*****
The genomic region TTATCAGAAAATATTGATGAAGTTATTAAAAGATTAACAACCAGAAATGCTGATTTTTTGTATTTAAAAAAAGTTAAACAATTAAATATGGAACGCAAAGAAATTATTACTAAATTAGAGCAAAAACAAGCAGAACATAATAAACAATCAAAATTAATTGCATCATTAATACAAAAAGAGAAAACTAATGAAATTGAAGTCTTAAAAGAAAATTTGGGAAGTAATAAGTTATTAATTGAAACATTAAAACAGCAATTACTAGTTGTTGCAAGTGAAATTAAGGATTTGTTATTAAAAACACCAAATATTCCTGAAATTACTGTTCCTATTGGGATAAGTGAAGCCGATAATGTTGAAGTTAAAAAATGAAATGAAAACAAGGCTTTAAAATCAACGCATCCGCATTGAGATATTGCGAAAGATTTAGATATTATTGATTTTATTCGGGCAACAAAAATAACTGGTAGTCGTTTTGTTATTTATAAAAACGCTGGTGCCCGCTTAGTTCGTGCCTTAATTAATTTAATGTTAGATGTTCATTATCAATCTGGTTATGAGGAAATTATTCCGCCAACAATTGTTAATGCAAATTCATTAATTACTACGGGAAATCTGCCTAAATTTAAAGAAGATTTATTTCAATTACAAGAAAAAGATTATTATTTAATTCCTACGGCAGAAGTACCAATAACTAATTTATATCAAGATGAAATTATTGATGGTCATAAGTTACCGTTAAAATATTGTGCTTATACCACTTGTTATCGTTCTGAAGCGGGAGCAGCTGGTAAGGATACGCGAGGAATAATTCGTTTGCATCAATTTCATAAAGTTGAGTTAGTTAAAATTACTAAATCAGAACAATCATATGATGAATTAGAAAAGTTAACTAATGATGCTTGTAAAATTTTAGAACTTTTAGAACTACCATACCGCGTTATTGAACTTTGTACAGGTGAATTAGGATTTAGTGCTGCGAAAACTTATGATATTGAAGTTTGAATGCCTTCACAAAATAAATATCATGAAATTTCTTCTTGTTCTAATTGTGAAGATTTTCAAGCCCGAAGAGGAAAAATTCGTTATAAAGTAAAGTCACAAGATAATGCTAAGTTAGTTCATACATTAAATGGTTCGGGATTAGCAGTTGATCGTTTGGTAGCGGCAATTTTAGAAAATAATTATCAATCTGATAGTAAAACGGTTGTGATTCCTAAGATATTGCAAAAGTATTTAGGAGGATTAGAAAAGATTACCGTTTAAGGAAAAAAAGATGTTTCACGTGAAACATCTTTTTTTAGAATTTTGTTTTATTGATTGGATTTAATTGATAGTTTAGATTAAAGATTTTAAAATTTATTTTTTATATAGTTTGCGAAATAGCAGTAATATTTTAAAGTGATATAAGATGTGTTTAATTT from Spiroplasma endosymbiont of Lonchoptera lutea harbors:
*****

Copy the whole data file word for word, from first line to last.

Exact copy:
The genomic region TTATCAGAAAATATTGATGAAGTTATTAAAAGATTAACAACCAGAAATGCTGATTTTTTGTATTTAAAAAAAGTTAAACAATTAAATATGGAACGCAAAGAAATTATTACTAAATTAGAGCAAAAACAAGCAGAACATAATAAACAATCAAAATTAATTGCATCATTAATACAAAAAGAGAAAACTAATGAAATTGAAGTCTTAAAAGAAAATTTGGGAAGTAATAAGTTATTAATTGAAACATTAAAACAGCAATTACTAGTTGTTGCAAGTGAAATTAAGGATTTGTTATTAAAAACACCAAATATTCCTGAAATTACTGTTCCTATTGGGATAAGTGAAGCCGATAATGTTGAAGTTAAAAAATGAAATGAAAACAAGGCTTTAAAATCAACGCATCCGCATTGAGATATTGCGAAAGATTTAGATATTATTGATTTTATTCGGGCAACAAAAATAACTGGTAGTCGTTTTGTTATTTATAAAAACGCTGGTGCCCGCTTAGTTCGTGCCTTAATTAATTTAATGTTAGATGTTCATTATCAATCTGGTTATGAGGAAATTATTCCGCCAACAATTGTTAATGCAAATTCATTAATTACTACGGGAAATCTGCCTAAATTTAAAGAAGATTTATTTCAATTACAAGAAAAAGATTATTATTTAATTCCTACGGCAGAAGTACCAATAACTAATTTATATCAAGATGAAATTATTGATGGTCATAAGTTACCGTTAAAATATTGTGCTTATACCACTTGTTATCGTTCTGAAGCGGGAGCAGCTGGTAAGGATACGCGAGGAATAATTCGTTTGCATCAATTTCATAAAGTTGAGTTAGTTAAAATTACTAAATCAGAACAATCATATGATGAATTAGAAAAGTTAACTAATGATGCTTGTAAAATTTTAGAACTTTTAGAACTACCATACCGCGTTATTGAACTTTGTACAGGTGAATTAGGATTTAGTGCTGCGAAAACTTATGATATTGAAGTTTGAATGCCTTCACAAAATAAATATCATGAAATTTCTTCTTGTTCTAATTGTGAAGATTTTCAAGCCCGAAGAGGAAAAATTCGTTATAAAGTAAAGTCACAAGATAATGCTAAGTTAGTTCATACATTAAATGGTTCGGGATTAGCAGTTGATCGTTTGGTAGCGGCAATTTTAGAAAATAATTATCAATCTGATAGTAAAACGGTTGTGATTCCTAAGATATTGCAAAAGTATTTAGGAGGATTAGAAAAGATTACCGTTTAAGGAAAAAAAGATGTTTCACGTGAAACATCTTTTTTTAGAATTTTGTTTTATTGATTGGATTTAATTGATAGTTTAGATTAAAGATTTTAAAATTTATTTTTTATATAGTTTGCGAAATAGCAGTAATATTTTAAAGTGATATAAGATGTGTTTAATTT from Spiroplasma endosymbiont of Lonchoptera lutea harbors: